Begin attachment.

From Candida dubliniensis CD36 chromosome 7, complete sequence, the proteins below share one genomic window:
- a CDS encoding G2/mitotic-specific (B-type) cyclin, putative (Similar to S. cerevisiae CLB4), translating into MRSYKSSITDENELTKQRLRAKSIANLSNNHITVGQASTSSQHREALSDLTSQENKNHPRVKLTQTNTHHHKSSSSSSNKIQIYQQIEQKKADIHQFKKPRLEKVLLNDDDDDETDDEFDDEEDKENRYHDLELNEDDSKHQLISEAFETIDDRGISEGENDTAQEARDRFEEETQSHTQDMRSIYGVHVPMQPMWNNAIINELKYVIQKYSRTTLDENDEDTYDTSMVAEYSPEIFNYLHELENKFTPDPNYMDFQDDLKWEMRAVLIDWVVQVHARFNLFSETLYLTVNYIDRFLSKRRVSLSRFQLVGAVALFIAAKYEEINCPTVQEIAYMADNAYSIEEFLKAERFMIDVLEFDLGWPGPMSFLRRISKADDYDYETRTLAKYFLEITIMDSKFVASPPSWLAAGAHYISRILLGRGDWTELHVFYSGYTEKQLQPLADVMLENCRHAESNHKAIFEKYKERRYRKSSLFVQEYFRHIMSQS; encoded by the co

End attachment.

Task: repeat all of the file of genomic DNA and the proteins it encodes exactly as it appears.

From Candida dubliniensis CD36 chromosome 7, complete sequence, the proteins below share one genomic window:
- a CDS encoding G2/mitotic-specific (B-type) cyclin, putative (Similar to S. cerevisiae CLB4), translating into MRSYKSSITDENELTKQRLRAKSIANLSNNHITVGQASTSSQHREALSDLTSQENKNHPRVKLTQTNTHHHKSSSSSSNKIQIYQQIEQKKADIHQFKKPRLEKVLLNDDDDDETDDEFDDEEDKENRYHDLELNEDDSKHQLISEAFETIDDRGISEGENDTAQEARDRFEEETQSHTQDMRSIYGVHVPMQPMWNNAIINELKYVIQKYSRTTLDENDEDTYDTSMVAEYSPEIFNYLHELENKFTPDPNYMDFQDDLKWEMRAVLIDWVVQVHARFNLFSETLYLTVNYIDRFLSKRRVSLSRFQLVGAVALFIAAKYEEINCPTVQEIAYMADNAYSIEEFLKAERFMIDVLEFDLGWPGPMSFLRRISKADDYDYETRTLAKYFLEITIMDSKFVASPPSWLAAGAHYISRILLGRGDWTELHVFYSGYTEKQLQPLADVMLENCRHAESNHKAIFEKYKERRYRKSSLFVQEYFRHIMSQS; encoded by the co